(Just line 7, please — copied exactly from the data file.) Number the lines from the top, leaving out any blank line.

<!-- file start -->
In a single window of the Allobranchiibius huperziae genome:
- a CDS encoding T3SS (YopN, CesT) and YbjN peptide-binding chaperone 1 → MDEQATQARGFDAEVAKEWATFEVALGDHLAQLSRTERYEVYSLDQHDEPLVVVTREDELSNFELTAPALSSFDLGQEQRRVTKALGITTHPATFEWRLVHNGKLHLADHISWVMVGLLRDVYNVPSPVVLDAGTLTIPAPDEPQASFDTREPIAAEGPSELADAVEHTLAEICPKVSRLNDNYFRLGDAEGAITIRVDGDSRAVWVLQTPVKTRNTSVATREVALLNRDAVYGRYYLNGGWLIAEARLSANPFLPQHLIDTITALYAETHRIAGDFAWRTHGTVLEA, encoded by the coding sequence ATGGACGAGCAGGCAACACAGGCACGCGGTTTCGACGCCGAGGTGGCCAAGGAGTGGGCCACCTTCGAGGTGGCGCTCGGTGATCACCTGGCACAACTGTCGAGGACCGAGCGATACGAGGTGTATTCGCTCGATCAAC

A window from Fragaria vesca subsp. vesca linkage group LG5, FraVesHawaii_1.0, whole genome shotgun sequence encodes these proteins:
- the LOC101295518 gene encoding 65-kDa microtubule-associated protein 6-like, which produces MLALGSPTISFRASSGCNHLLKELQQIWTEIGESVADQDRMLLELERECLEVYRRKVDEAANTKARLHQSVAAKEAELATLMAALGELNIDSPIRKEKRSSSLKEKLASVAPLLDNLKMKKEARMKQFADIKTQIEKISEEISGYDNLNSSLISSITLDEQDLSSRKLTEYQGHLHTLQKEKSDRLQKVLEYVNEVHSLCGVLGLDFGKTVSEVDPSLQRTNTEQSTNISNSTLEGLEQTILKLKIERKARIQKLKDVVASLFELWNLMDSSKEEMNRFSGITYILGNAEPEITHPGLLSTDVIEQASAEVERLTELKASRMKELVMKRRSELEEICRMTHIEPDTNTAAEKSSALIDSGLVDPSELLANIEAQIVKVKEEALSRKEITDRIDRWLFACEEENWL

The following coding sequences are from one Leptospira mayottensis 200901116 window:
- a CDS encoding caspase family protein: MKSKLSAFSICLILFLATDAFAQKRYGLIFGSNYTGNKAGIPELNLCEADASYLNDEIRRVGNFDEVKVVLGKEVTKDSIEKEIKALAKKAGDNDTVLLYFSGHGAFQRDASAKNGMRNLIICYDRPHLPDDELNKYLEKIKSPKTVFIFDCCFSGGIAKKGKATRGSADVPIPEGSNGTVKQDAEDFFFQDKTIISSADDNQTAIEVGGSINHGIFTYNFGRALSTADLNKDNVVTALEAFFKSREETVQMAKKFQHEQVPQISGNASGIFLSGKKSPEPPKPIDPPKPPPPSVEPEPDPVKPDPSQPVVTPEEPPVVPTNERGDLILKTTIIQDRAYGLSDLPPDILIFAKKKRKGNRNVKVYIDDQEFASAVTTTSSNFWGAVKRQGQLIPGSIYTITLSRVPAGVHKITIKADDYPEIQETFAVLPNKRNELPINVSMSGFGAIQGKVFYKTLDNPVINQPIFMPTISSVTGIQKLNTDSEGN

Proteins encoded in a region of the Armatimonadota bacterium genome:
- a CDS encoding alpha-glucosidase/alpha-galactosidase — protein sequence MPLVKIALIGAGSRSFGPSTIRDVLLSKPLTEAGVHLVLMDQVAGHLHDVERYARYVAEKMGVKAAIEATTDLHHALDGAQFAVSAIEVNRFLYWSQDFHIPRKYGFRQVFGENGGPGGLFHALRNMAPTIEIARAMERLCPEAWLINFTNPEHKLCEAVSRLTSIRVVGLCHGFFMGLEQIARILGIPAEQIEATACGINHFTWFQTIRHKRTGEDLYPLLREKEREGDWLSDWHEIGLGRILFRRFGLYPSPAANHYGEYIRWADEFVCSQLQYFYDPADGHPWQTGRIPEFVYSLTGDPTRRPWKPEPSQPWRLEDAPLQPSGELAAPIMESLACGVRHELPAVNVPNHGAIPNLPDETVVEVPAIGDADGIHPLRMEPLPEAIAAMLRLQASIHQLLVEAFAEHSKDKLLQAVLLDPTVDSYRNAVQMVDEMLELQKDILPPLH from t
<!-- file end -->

Proteins encoded in a region of the Armatimonadota bacterium genome: